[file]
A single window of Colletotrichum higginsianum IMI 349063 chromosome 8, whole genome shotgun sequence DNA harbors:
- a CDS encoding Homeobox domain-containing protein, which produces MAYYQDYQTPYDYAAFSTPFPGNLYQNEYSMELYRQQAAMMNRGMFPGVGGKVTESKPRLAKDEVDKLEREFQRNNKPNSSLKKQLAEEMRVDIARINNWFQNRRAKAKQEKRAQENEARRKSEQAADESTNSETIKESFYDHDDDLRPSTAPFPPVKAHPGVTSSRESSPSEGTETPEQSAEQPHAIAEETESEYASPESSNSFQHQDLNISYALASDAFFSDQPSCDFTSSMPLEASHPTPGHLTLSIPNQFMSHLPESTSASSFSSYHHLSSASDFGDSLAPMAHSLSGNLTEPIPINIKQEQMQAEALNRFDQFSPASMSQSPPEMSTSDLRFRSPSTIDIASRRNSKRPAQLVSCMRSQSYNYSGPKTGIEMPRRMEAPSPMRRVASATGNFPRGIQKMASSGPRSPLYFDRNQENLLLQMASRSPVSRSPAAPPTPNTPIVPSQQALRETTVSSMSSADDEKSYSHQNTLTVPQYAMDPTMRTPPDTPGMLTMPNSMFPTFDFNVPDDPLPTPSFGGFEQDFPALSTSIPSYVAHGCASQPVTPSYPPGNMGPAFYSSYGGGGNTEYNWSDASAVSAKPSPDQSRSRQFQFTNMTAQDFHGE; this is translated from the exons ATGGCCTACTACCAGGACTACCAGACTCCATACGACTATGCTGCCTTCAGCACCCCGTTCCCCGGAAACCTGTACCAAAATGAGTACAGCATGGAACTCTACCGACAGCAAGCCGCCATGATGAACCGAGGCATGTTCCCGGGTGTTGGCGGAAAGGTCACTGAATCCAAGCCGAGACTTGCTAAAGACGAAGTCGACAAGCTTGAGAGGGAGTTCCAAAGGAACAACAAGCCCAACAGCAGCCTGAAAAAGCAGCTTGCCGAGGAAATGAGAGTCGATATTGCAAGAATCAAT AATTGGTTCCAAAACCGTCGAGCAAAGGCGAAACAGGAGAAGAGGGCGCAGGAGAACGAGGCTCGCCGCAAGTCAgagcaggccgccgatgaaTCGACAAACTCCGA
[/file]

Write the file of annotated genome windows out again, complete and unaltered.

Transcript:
A single window of Colletotrichum higginsianum IMI 349063 chromosome 8, whole genome shotgun sequence DNA harbors:
- a CDS encoding Homeobox domain-containing protein, which produces MAYYQDYQTPYDYAAFSTPFPGNLYQNEYSMELYRQQAAMMNRGMFPGVGGKVTESKPRLAKDEVDKLEREFQRNNKPNSSLKKQLAEEMRVDIARINNWFQNRRAKAKQEKRAQENEARRKSEQAADESTNSETIKESFYDHDDDLRPSTAPFPPVKAHPGVTSSRESSPSEGTETPEQSAEQPHAIAEETESEYASPESSNSFQHQDLNISYALASDAFFSDQPSCDFTSSMPLEASHPTPGHLTLSIPNQFMSHLPESTSASSFSSYHHLSSASDFGDSLAPMAHSLSGNLTEPIPINIKQEQMQAEALNRFDQFSPASMSQSPPEMSTSDLRFRSPSTIDIASRRNSKRPAQLVSCMRSQSYNYSGPKTGIEMPRRMEAPSPMRRVASATGNFPRGIQKMASSGPRSPLYFDRNQENLLLQMASRSPVSRSPAAPPTPNTPIVPSQQALRETTVSSMSSADDEKSYSHQNTLTVPQYAMDPTMRTPPDTPGMLTMPNSMFPTFDFNVPDDPLPTPSFGGFEQDFPALSTSIPSYVAHGCASQPVTPSYPPGNMGPAFYSSYGGGGNTEYNWSDASAVSAKPSPDQSRSRQFQFTNMTAQDFHGE; this is translated from the exons ATGGCCTACTACCAGGACTACCAGACTCCATACGACTATGCTGCCTTCAGCACCCCGTTCCCCGGAAACCTGTACCAAAATGAGTACAGCATGGAACTCTACCGACAGCAAGCCGCCATGATGAACCGAGGCATGTTCCCGGGTGTTGGCGGAAAGGTCACTGAATCCAAGCCGAGACTTGCTAAAGACGAAGTCGACAAGCTTGAGAGGGAGTTCCAAAGGAACAACAAGCCCAACAGCAGCCTGAAAAAGCAGCTTGCCGAGGAAATGAGAGTCGATATTGCAAGAATCAAT AATTGGTTCCAAAACCGTCGAGCAAAGGCGAAACAGGAGAAGAGGGCGCAGGAGAACGAGGCTCGCCGCAAGTCAgagcaggccgccgatgaaTCGACAAACTCCGA